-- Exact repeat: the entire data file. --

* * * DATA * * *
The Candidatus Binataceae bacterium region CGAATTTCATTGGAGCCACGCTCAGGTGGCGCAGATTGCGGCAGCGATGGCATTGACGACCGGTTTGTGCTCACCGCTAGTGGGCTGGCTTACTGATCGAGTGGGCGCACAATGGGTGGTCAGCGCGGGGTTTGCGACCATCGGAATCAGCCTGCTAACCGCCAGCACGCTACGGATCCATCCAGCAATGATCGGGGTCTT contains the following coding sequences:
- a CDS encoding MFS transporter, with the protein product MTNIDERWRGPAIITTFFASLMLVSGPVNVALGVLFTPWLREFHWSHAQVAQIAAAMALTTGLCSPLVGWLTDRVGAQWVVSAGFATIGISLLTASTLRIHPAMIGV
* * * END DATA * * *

The Candidatus Binataceae bacterium region CGAATTTCATTGGAGCCACGCTCAGGTGGCGCAGATTGCGGCAGCGATGGCATTGACGACCGGTTTGTGCTCACCGCTAGTGGGCTGGCTTACTGATCGAGTGGGCGCACAATGGGTGGTCAGCGCGGGGTTTGCGACCATCGGAATCAGCCTGCTAACCGCCAGCACGCTACGGATCCATCCAGCAATGATCGGGGTCTT contains the following coding sequences:
- a CDS encoding MFS transporter, with the protein product MTNIDERWRGPAIITTFFASLMLVSGPVNVALGVLFTPWLREFHWSHAQVAQIAAAMALTTGLCSPLVGWLTDRVGAQWVVSAGFATIGISLLTASTLRIHPAMIGV